Yesterday Urban Sketchers London ran a ‘colour challenge’ art activity which I had devised. As a consequence of the pandemic, the group cannot meet and sketch. So this was an activity for people to do at home but post on line. The task was to choose a subject each individual could sketch safely, such as a view from a window, balcony or garden, prepare three different coloured backgrounds in any chosen medium, and paint or draw quick colour studies in different colour palettes. The colours were not intended to be realistic representations of the colour of the scene, but to give a different mood or effect. As you can see above, I painted in my garden a group of pots and a ceramic sculpture, with studies based on quinacridone gold, terracotta, and cobalt blue. Here, below, are the three colour sketches:
I have been looking at the work of the French watercolourist, Marc Folly. His style combines very skilled drawings, often of dramatically lit interiors, with very free use of watercolour. The first two paintings of mine here are based on a couple of his works, although obviously lacking his skill.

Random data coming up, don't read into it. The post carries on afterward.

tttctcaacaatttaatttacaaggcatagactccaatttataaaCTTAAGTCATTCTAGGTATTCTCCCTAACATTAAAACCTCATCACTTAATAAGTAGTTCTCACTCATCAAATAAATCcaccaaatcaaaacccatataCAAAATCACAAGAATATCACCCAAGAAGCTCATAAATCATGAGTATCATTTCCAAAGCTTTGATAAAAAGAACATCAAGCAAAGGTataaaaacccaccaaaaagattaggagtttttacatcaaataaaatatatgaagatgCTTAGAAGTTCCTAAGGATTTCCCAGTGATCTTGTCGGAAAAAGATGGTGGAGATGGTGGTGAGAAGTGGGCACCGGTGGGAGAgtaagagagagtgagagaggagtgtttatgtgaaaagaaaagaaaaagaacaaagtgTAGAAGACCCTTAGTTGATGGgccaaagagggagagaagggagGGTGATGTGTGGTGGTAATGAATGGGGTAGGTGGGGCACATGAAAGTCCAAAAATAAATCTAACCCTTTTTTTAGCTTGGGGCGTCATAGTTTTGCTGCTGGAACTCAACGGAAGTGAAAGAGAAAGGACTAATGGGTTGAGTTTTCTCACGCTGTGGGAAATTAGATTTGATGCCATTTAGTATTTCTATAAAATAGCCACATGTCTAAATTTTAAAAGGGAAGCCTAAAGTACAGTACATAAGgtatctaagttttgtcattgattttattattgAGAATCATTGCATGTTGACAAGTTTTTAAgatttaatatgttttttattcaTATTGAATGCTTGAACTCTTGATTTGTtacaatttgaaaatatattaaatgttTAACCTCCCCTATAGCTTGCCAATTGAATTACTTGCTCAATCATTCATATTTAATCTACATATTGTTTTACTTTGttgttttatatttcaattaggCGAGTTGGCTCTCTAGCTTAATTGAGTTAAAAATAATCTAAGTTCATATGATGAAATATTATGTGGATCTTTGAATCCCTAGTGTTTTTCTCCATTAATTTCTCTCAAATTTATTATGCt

I then experimented with two paintings based on a charcoal drawing of an arboretum I did last year.
I have been continuing my project to paint memories of walking in the Peak District. Earlier this week I got out my art kit, and a photograph I had taken in January near Stanage Edge. I aimed to experiment with a bolder style, and some less familiar colours, including Lunar Blue from Daniel Smith (which had been a free sample). On rough watercolour paper and working very wet, this produced a high level of granulation. Now, an ambiguous distant image I like, but this was a bit much. There was a rocky outcrop in the foreground and I struggled to indicate this while keeping the distant view as the main focal point.
In another attempt, I gave more attention to a group of trees on the skyline, but failed to make them look austere enough for winter trees.
Today, I tackled this subject again, with a more familiar approach, colour mixing, careful choice of brushes, and the result is below. “Moving out of your comfort zone” is one of the clichés of art. Painting within your comfort zone is pretty hard, actually.